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It’s basically every basketball player’s dream growing up in the US to play in the NBA. But only a few select players make the League every year. Many more end up playing professionally elsewhere – whether in the D-League, other minor leagues, or playing overseas.
As the summer starts to wind down, many professional (or aspiring professional) basketball players have to make crucial decisions. Do you stay home in the U.S. and try to make the NBA, possibly play in the D-League, or do you head overseas for more guaranteed money? Here’s a great article about some of those choices basketball players have to make about playing overseas from this weekend’s New York Times.
NBA team usually gives some partially guaranteed money to players invited to training camp that have a chance to make the roster. Having no money guaranteed means a player doesn’t have a guaranteed roster spot. Typically, a non-guaranteed player will get a chance to show what he can do in camp and then will get an ‘A’ contract with that team’s D-League affiliate and work to be called up for a 10-day contract during the season. That gets him $25,000 for the season and a “shot” at being called up to the NBA during the season.
So besides the $25,000 and basically a stipend to go to training camp, nothing else is guaranteed. But beyond the money, these players are fighting for the dream to make it to the NBA. The odds are against those players, as every season there are only a few players called up from the D-League, but there is always a player or two who beat the odds and earn a guaranteed contract.
Example: Just this past season, former UNC Tar Heel James McAdoo had a bunch of lucrative offers in Europe but decided to rough it in the D-League instead. McAdoo established himself as one of the most promising big men in the league quickly. He was signed to multiple 10-day contracts starting in mid-January and then was signed for the rest of the season by the Golden State Warriors. He played in 15 regular season games, five post-season games, and won an NBA championship. And now the Warriors have invested in a longer contract with McAdoo.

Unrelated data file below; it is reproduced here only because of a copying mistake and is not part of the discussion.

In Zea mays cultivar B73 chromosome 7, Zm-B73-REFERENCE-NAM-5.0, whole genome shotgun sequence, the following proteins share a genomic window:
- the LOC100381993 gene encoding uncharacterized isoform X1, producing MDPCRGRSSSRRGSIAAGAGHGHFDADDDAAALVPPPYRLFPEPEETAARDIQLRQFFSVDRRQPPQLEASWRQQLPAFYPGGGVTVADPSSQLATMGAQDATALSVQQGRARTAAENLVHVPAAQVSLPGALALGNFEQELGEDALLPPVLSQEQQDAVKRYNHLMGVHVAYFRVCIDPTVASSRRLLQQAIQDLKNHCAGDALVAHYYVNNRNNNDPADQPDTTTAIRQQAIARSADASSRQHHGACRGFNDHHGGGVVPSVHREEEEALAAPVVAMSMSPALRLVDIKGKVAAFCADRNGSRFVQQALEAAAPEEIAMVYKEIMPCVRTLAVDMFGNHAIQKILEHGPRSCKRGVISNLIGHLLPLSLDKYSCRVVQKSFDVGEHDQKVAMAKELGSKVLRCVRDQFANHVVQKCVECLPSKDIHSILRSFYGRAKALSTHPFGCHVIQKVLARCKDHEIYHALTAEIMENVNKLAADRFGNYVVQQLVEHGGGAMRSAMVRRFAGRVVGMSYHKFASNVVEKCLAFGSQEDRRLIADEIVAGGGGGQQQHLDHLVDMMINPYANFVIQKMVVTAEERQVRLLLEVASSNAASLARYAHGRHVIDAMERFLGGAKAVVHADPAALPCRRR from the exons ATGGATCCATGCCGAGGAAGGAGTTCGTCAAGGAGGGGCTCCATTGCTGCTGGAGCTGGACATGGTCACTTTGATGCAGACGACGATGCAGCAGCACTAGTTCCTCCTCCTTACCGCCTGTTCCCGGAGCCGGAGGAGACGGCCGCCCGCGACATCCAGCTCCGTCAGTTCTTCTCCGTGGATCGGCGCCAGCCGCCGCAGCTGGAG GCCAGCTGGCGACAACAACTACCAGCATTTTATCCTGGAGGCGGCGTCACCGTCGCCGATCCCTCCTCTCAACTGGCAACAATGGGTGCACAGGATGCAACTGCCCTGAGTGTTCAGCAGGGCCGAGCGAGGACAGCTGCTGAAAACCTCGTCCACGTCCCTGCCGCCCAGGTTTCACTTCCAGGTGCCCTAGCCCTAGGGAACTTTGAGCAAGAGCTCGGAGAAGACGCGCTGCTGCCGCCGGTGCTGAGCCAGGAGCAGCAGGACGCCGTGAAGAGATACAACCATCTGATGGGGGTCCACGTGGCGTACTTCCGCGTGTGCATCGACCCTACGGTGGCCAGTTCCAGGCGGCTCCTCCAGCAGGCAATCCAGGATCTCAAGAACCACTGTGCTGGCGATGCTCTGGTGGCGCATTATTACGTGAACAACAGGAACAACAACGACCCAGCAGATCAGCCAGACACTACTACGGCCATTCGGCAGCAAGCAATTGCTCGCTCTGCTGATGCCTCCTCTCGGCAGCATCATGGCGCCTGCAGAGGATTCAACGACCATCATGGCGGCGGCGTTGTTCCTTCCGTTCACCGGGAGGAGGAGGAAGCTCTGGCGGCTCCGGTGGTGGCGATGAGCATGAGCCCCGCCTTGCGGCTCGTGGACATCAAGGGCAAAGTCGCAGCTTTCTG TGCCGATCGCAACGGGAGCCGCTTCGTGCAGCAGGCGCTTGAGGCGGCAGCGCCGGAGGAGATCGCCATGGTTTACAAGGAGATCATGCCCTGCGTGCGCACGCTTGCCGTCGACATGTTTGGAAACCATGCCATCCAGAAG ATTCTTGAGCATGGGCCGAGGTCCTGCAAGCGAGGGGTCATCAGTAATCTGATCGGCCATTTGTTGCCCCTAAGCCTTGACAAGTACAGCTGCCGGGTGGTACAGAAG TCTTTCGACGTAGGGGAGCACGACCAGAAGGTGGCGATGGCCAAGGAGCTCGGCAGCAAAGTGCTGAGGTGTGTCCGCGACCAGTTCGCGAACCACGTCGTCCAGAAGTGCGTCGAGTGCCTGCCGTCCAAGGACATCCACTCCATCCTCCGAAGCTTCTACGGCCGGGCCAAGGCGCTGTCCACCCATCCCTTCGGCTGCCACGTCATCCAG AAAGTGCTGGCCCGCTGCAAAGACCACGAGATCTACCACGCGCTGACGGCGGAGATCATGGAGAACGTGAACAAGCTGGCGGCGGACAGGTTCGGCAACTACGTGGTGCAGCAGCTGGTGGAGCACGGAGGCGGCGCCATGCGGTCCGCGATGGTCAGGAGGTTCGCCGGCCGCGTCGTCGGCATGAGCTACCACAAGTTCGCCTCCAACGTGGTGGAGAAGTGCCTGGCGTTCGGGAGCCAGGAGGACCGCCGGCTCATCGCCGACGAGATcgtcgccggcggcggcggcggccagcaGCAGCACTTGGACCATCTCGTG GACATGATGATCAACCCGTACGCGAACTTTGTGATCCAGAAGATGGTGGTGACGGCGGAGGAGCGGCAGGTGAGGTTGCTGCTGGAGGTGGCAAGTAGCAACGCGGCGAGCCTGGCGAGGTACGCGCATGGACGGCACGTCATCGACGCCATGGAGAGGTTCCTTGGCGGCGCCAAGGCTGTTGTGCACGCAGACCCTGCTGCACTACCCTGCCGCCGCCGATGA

While the NBA only has a few open spots each year, there are hundreds of well-paying spots available overseas.
When you go overseas, you need to establish your ‘brand’ as a player. Until you’ve proved yourself as able to contribute consistently on the court, you are an unsafe option to foreign teams. As players like Brandon Jennings, Robbie Hummel, and Kyle Singler know from experience, there will be questions if you can adapt to the style of play, culture, different language, many teammates not being American, the coach probably not being American, and other variables that go along with playing abroad.
Example:Even though DeShaun Thomas was drafted late in the 2nd round by the Spurs in 2013, Thomas went right overseas and played for the French Champ Nanterre. After a solid season, he parlayed his success into a job playing small forward for one of the biggest clubs in Europe, FC Barcelona. The decision to go to Europe immediately turned Thomas into one of the most valued players overseas quickly, and with a big payday.
So it all really comes down to what you are looking for in your career. Are you going to chase that dream of NBA at all costs, or are you prepared to build your career step by step, even if it means going overseas or toiling in the D-League?
All the best to all the ballplayers out there wrestling with these choices, and to those that hope to be there some day!
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